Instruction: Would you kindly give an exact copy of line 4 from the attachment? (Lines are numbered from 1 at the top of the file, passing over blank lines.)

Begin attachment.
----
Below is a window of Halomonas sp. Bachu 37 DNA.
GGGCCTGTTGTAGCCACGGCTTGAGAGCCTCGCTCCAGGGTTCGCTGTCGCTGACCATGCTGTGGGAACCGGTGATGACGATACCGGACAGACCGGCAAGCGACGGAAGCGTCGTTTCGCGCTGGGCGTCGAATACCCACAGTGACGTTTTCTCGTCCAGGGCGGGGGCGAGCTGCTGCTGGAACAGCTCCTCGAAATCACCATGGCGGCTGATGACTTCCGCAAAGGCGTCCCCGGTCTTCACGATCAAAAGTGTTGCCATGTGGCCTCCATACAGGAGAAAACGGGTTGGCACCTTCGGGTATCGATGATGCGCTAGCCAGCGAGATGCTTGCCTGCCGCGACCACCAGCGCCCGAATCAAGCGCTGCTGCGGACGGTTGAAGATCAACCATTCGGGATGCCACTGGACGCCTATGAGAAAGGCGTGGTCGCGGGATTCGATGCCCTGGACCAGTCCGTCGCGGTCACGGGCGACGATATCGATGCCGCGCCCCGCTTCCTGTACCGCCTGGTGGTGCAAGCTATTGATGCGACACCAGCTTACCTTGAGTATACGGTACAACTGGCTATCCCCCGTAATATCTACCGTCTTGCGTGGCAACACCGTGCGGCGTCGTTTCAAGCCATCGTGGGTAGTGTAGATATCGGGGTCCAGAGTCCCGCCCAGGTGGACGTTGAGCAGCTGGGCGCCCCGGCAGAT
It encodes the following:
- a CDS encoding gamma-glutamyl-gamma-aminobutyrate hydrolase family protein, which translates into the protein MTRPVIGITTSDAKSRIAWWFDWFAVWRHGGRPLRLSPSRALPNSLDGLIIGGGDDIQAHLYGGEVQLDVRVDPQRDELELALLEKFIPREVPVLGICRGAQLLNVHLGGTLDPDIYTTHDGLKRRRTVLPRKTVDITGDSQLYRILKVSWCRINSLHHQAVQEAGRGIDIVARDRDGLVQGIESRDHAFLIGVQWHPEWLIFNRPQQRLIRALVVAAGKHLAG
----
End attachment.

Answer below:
- a CDS encoding gamma-glutamyl-gamma-aminobutyrate hydrolase family protein, which translates into the protein MTRPVIGITTSDAKSRIAWWFDWFAVWRHGGRPLRLSPSRALPNSLDGLIIGGGDDIQAHLYGGEVQLDVRVDPQRDELELALLEKFIPREVPVLGICRGAQLLNVHLGGTLDPDIYTTHDGLKRRRTVLPRKTVDITGDSQLYRILKVSWCRINSLHHQAVQEAGRGIDIVARDRDGLVQGIESRDHAFLIGVQWHPEWLIFNRPQQRLIRALVVAAGKHLAG